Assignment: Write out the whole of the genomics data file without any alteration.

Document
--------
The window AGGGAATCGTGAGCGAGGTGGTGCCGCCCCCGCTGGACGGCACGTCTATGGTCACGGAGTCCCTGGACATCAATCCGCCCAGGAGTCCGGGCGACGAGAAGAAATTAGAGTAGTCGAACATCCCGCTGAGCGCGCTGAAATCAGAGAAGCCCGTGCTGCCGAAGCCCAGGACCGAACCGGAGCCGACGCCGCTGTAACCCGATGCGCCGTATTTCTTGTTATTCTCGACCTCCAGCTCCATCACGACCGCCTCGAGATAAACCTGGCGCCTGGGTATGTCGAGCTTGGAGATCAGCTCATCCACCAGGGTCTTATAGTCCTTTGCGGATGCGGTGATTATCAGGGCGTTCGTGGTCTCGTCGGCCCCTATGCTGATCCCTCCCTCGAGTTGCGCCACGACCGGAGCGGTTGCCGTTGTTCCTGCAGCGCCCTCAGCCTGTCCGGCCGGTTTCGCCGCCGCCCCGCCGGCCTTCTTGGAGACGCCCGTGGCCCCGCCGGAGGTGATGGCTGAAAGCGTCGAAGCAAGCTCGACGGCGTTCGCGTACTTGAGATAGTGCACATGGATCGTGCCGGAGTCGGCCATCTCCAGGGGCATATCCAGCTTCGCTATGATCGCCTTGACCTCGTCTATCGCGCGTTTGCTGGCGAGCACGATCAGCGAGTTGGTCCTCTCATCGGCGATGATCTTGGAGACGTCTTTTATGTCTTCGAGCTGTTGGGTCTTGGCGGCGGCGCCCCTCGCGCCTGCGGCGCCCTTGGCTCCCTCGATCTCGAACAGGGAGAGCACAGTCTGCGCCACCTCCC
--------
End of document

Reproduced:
The window AGGGAATCGTGAGCGAGGTGGTGCCGCCCCCGCTGGACGGCACGTCTATGGTCACGGAGTCCCTGGACATCAATCCGCCCAGGAGTCCGGGCGACGAGAAGAAATTAGAGTAGTCGAACATCCCGCTGAGCGCGCTGAAATCAGAGAAGCCCGTGCTGCCGAAGCCCAGGACCGAACCGGAGCCGACGCCGCTGTAACCCGATGCGCCGTATTTCTTGTTATTCTCGACCTCCAGCTCCATCACGACCGCCTCGAGATAAACCTGGCGCCTGGGTATGTCGAGCTTGGAGATCAGCTCATCCACCAGGGTCTTATAGTCCTTTGCGGATGCGGTGATTATCAGGGCGTTCGTGGTCTCGTCGGCCCCTATGCTGATCCCTCCCTCGAGTTGCGCCACGACCGGAGCGGTTGCCGTTGTTCCTGCAGCGCCCTCAGCCTGTCCGGCCGGTTTCGCCGCCGCCCCGCCGGCCTTCTTGGAGACGCCCGTGGCCCCGCCGGAGGTGATGGCTGAAAGCGTCGAAGCAAGCTCGACGGCGTTCGCGTACTTGAGATAGTGCACATGGATCGTGCCGGAGTCGGCCATCTCCAGGGGCATATCCAGCTTCGCTATGATCGCCTTGACCTCGTCTATCGCGCGTTTGCTGGCGAGCACGATCAGCGAGTTGGTCCTCTCATCGGCGATGATCTTGGAGACGTCTTTTATGTCTTCGAGCTGTTGGGTCTTGGCGGCGGCGCCCCTCGCGCCTGCGGCGCCCTTGGCTCCCTCGATCTCGAACAGGGAGAGCACAGTCTGCGCCACCTCCC